Weirs, Sluices and Penstocks
This is a fixed barrier placed across a stream or channel to provide a raised level to maintain minimum upstream water levels. Weirs are often used as a site to measure flow in a river.
Primary and Secondary Weirs, Emergency Spillway
The water-level in a lake is often set by a fixed weir, called the primary or main weir. As water should always be spilling over this structure, it must be robust and of sufficient size not to block easily.
After a storm, the volume of water entering a lake will increase. More water will flow out over the primary weir, and if the flow into the lake then exceeds the flow out of the lake, so the water level in the lake rises… at which point a much larger weir is needed to accept the flow from out of the lake. This is the secondary or emergency weir.
Normally, the secondary or emergency weir will be set 100mm to 200mm above normal water level and it must be capably of taking a full storm flow without its surface deteriorating. For short floods, a simple grass weir may be adequate, but for long durations or very fast flows, the weir must be protected to prevent erosion.
Typically used in fish farms to control water level and allow the draining of a stock pond by the removal of timber boards. The name is said to derive from ancient usage in the fish ponds of monasteries. A three-sided brick or concrete tower has a double or treble set of timber boards in the fourth face to maintain top water level. The boards can be set at any level and be arranged to take water from below the maintained level of the lake to avoid problems with floating debris.
Sluices, gates, penstocks
Interchangeable names, used to describe a moveable barrier placed in the flow of water to maintain the upstream level. When a gate is closed, water rises up behind it; finally, it may flow over the top or move down an alternative channel.
Sluices, gates and penstocks are often used at mill sites to control the flow of water through the mill wheel, or to pen water into a mill pool. A wide fixed weir will often have a sluice next to it to allow the weir to be bypassed.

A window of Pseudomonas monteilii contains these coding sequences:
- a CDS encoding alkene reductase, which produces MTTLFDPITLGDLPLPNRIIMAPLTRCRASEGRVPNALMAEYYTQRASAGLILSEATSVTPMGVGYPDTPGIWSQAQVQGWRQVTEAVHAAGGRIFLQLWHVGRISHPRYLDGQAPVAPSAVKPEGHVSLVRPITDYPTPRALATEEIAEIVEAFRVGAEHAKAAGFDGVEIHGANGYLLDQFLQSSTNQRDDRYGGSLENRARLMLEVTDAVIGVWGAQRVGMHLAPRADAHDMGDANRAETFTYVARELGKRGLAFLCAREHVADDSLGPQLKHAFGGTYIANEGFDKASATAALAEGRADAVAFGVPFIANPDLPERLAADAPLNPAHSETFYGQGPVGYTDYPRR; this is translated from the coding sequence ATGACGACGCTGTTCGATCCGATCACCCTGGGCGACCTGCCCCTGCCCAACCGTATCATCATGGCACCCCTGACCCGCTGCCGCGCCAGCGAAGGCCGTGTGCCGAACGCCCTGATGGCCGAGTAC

Penstocks can be made from various materials, stainless steel, mild steel, timber or plastic, but they all have some system of screws or jacks to allow the gate to be lifted fairly easily. Penstocks are made in widths and depths to suit the required application. They can be fitted on the wet (on seating) or dry (off seating) sides of a structure or they may be mounted in the middle of a concrete or masonry channel.
A weiring penstock has an adjustable top level, so rather than opening from the bottom, the gate goes up and down at the top to vary the retained level.
In hydro-generation schemes the name penstock or drive pipe is used to describe the inclined pipe or channel that contains the water that drives the turbine.
These are removable boards (logs) placed in the water flow, in guides or a frame to maintain an upstream level. They act in a similar way to a gate or sluice but have no winding gear fitted to them and must be physically lifted out of the channel to vary the penned level.
Flap valves are simple hinged lids that prevent water flowing back through a structure or pipe. Typically, they are fitted in tidal situations to prevent salt water flowing back upstream, or to prevent flood water in a main channel flowing back into outlets along its banks.
These are used in a similar way to weiring penstocks, to provide an adjustable weir level. Often fitted with electric or mechanical float controls, they can maintain either a given flow in a stream or a required level both upstream and downstream of a structure, in various flow conditions.